Senior Series: Stefan Demos, public enemy (wearing) No. 1
    Stefan Demos kicking off. Stock photo by Katie Tang / North by Northwestern

    Usually it’s the quarterback. Maybe a wide receiver. But a kicker?

    The kicker should never stand out. A kicker must always come through in the clutch, and never be the reason for why you lose. But Stefan Demos is an interesting case. Not since Gary Anderson’s single gaffe in the 1998 NFC Championship game has anyone seen this much vitriol directed at a kicker who had been so stellar in his career. The polemical senior had been outstanding in the 2009 season before the infamous Outback Bowl performance that made him the scapegoat for Purple Nation. Playing with a torn labrum during the 2010 campaign, which wasn’t revealed until after the season, affected his performance and continued the perception that he was inconsistent and soft.

    If only people would realize how far the Scottsdale, Ariz., native has come in his five years at Northwestern. As far as he’s concerned, Demos came to Northwestern facing the notion that he may have bit off more than he could chew.

    “It was hard to move from Arizona to Chicago without knowing anybody or knowing much about Northwestern,” Demos said. “It was a big leap of faith, [it] was really tough to be away from home. Honestly, it was hard being far away but if I hadn’t left, I would have just kept doing the same things as I did in high school.”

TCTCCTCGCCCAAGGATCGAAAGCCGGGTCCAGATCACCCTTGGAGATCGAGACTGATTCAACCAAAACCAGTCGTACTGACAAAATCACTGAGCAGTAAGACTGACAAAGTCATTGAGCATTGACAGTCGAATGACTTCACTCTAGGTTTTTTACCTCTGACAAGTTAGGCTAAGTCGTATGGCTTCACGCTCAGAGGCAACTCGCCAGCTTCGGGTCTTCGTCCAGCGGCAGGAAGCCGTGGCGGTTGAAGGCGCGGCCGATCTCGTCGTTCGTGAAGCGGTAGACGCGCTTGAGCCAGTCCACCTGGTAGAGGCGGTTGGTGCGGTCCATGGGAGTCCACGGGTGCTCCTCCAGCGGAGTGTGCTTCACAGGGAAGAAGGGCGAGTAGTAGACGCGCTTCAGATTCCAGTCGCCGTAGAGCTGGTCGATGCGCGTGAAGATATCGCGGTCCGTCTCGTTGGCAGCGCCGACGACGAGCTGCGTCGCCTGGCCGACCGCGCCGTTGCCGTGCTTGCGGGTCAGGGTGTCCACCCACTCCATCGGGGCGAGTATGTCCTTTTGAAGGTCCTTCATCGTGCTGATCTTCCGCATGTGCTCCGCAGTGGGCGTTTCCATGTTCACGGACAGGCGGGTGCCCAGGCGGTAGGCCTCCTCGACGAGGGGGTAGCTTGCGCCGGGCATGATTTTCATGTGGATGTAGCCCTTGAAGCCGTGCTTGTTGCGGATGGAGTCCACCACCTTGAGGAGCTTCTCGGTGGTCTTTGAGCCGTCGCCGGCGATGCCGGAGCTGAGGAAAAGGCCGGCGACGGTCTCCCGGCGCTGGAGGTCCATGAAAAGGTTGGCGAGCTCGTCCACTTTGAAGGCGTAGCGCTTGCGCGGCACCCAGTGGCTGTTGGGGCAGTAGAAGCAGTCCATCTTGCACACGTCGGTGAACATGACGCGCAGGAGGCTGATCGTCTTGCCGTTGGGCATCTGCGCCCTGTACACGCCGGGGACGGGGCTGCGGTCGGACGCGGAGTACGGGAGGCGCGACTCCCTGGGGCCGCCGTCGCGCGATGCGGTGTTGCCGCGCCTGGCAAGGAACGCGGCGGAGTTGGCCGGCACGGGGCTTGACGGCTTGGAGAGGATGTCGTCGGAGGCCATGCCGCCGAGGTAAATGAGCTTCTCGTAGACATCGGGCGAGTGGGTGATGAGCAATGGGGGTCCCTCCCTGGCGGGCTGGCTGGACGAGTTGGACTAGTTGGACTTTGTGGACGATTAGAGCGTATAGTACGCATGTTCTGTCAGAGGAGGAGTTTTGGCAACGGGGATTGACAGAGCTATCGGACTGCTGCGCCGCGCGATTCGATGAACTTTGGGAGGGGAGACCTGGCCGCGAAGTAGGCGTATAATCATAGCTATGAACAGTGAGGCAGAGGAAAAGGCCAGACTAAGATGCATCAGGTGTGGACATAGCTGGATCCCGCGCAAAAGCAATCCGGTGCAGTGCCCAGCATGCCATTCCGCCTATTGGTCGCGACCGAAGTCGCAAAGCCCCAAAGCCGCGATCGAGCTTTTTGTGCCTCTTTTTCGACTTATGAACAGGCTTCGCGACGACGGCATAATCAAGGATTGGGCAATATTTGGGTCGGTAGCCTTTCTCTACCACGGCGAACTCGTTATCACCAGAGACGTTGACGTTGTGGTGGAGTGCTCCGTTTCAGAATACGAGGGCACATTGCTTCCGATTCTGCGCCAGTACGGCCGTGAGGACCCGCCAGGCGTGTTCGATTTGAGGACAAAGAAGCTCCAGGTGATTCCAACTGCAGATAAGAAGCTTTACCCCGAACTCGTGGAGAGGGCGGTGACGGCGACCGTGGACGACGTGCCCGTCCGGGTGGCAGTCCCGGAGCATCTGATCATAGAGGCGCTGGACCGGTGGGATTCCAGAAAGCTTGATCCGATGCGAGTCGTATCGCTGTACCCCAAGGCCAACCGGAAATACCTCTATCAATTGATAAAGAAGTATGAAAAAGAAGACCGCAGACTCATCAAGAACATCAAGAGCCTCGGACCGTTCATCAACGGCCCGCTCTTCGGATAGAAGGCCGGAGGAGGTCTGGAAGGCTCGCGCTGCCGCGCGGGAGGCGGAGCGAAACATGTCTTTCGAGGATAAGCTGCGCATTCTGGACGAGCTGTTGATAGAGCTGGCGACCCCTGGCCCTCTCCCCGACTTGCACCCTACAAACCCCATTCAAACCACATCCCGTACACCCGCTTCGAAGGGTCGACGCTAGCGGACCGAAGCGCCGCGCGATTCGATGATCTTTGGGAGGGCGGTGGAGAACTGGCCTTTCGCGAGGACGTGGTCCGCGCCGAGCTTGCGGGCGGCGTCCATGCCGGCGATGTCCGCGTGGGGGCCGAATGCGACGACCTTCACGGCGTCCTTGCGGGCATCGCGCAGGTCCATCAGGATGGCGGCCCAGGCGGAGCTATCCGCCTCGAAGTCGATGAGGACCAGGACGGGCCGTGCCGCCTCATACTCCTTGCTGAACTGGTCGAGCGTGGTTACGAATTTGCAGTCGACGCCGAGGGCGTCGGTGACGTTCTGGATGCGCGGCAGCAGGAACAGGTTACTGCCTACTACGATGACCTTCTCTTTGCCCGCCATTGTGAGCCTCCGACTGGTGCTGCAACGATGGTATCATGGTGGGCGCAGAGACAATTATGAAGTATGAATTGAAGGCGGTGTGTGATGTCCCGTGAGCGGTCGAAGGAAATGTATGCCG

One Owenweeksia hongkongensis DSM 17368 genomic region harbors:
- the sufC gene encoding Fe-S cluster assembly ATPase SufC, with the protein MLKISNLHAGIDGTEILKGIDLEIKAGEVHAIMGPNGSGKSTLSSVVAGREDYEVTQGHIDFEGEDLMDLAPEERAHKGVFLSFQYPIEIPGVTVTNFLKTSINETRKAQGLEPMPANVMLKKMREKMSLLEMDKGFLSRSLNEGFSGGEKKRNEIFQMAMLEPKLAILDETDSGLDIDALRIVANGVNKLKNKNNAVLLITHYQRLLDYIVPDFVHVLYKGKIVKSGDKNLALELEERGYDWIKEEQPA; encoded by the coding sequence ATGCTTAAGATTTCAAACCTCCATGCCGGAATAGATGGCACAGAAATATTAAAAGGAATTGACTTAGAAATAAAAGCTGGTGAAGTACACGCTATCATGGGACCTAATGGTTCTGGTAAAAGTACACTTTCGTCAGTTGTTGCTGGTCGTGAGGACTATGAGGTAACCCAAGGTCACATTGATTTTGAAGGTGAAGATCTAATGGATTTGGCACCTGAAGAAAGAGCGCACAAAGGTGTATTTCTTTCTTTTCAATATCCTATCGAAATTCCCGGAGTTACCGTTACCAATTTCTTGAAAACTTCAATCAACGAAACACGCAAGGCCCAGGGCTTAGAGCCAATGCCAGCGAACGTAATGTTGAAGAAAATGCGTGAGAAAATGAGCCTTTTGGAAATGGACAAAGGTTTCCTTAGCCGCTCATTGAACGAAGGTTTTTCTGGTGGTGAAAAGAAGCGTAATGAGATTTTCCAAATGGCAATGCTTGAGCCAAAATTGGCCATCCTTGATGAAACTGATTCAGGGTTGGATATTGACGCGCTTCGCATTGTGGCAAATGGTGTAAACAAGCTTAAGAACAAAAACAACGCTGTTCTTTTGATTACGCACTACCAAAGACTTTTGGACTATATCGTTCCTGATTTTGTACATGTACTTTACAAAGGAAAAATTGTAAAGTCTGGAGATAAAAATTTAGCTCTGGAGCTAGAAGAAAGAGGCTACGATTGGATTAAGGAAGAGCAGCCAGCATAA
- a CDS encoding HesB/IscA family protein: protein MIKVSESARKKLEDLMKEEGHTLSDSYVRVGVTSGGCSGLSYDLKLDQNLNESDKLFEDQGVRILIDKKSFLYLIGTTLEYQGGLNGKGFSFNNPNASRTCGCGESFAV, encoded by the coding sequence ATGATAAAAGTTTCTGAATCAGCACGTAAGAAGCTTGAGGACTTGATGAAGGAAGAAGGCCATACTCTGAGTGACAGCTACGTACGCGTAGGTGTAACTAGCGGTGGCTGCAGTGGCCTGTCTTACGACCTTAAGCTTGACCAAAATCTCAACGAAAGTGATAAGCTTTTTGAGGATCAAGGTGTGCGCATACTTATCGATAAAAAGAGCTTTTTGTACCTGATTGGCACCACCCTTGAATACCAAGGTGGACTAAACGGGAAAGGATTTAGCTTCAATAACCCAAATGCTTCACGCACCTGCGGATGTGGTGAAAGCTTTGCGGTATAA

With the unfamiliar surroundings and brief adjustment period, Demos had to find a way to cope with the unknown and balance out the distractions. Although the spotlight was focused on each of his field goal attempts, Demos suggested that being a student-athlete might have helped him more.

    “When I got onto campus, football kind of became a family,” Demos said. “I’m pretty sure it would have been a lot more difficult if I didn’t play sports.”

    And Demos did as well as he could. Entering Northwestern as a freshman kicker, Demos couldn’t win the starting job during his redshirt season from Amado Villareal, and instead was offered the chance to punt for the team. As a punter, Demos consistently averaged 40 yards per punt, but had to adjust to the new mechanics and the new-fangled “rugby” punt that occurred sometimes at random. It wasn’t until last year that he finally secured the kicking job after Villareal’s graduation, and held both positions until freshman punter Brandon Williams relieved the punting duties from him this year.

    A lot of change. A lot of commotion. Probably not the best deal for a kicker. C’est la vie.

    “I really grew up after five years,” Demos said. “I didn’t even know how to do laundry, how to cook, and now I know how to do all of that now.”

    Demos graduated in December with his degree in Communication Studies, and is back at home in Arizona rehabbing from the surgery that repaired his torn labrum and hoping for a shot at a professional career. He’s currently a substitute teacher and waiting to hear back from various NFL teams and other leagues. Like many of his peers, the current NFL lockout means a lot of waiting, and Demos is restless about potential effects on free agency or the potential for invites to tryouts. But after an eventful career that saw him venerated and vilified many times over in the eyes of Wildcat fans, Demos has simple words of advice to his fellow students.

    “I would tell guys to just enjoy college as much as you can, to enjoy this freedom,” Demos said. “It’s OK to miss class sometimes, it’s OK to go out and have fun – but get your work done, too, of course. College goes by quicker than you think.”


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